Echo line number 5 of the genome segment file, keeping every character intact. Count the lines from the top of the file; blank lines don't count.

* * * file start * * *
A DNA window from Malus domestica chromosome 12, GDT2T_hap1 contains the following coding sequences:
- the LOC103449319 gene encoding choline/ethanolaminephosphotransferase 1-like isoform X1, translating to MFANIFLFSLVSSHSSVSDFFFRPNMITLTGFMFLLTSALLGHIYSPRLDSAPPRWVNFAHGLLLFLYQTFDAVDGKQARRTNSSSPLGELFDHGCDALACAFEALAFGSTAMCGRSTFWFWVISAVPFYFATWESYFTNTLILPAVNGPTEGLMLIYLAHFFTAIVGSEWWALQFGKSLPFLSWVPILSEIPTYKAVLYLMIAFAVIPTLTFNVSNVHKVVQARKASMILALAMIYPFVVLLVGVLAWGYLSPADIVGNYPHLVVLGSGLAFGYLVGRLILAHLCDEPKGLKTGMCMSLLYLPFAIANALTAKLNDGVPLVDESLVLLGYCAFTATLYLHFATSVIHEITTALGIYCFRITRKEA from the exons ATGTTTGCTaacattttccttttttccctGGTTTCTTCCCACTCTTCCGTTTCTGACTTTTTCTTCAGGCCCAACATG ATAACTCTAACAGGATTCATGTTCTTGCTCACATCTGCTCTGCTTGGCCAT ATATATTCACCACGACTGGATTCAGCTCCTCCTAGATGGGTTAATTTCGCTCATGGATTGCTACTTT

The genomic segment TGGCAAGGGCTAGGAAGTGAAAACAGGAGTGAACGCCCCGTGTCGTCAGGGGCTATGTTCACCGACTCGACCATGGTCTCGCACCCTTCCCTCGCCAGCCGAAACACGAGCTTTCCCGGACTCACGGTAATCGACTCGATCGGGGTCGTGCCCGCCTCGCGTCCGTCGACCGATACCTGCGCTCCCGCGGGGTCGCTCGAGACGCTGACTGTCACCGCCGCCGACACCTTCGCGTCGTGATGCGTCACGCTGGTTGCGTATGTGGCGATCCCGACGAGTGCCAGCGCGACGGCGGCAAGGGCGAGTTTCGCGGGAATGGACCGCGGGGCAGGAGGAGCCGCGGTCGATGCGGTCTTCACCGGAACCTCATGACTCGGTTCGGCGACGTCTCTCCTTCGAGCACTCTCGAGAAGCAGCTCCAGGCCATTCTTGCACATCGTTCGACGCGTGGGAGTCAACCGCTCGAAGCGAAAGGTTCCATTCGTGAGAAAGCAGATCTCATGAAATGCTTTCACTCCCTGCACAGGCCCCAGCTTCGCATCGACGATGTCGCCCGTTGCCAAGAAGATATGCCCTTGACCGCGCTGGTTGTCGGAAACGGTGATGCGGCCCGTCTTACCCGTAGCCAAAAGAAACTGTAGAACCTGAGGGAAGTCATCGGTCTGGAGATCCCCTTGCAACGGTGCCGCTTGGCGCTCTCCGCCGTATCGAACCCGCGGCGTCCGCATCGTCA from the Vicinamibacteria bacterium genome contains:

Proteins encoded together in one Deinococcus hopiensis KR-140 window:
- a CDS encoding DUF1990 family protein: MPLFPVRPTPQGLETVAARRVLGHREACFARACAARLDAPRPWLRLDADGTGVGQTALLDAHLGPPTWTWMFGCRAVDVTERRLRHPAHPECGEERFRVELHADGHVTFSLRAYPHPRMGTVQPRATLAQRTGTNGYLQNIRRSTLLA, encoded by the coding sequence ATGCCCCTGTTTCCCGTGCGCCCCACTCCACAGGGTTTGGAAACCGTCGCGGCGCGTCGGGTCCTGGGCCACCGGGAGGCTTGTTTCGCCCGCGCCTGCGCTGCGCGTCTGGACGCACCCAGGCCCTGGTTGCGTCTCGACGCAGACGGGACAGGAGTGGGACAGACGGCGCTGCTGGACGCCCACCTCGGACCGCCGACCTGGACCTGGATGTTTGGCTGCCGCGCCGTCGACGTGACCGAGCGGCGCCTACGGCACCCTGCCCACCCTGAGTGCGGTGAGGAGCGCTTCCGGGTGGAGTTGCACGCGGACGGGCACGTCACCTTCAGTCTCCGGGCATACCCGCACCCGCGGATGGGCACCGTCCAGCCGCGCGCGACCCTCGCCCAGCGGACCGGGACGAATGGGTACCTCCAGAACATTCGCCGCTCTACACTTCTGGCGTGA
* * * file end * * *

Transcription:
- a CDS encoding DUF1990 family protein: MPLFPVRPTPQGLETVAARRVLGHREACFARACAARLDAPRPWLRLDADGTGVGQTALLDAHLGPPTWTWMFGCRAVDVTERRLRHPAHPECGEERFRVELHADGHVTFSLRAYPHPRMGTVQPRATLAQRTGTNGYLQNIRRSTLLA, encoded by the coding sequence ATGCCCCTGTTTCCCGTGCGCCCCACTCCACAGGGTTTGGAAACCGTCGCGGCGCGTCGGGTCCTGGGCCACCGGGAGGCTTGTTTCGCCCGCGCCTGCGCTGCGCGTCTGGACGCACCCAGGCCCTGGTTGCGTCTCGACGCAGACGGGACAGGAGTGGGACAGACGGCGCTGCTGGACGCCCACCTCGGACCGCCGACCTGGACCTGGATGTTTGGCTGCCGCGCCGTCGACGTGACCGAGCGGCGCCTACGGCACCCTGCCCACCCTGAGTGCGGTGAGGAGCGCTTCCGGGTGGAGTTGCACGCGGACGGGCACGTCACCTTCAGTCTCCGGGCATACCCGCACCCGCGGATGGGCACCGTCCAGCCGCGCGCGACCCTCGCCCAGCGGACCGGGACGAATGGGTACCTCCAGAACATTCGCCGCTCTACACTTCTGGCGTGA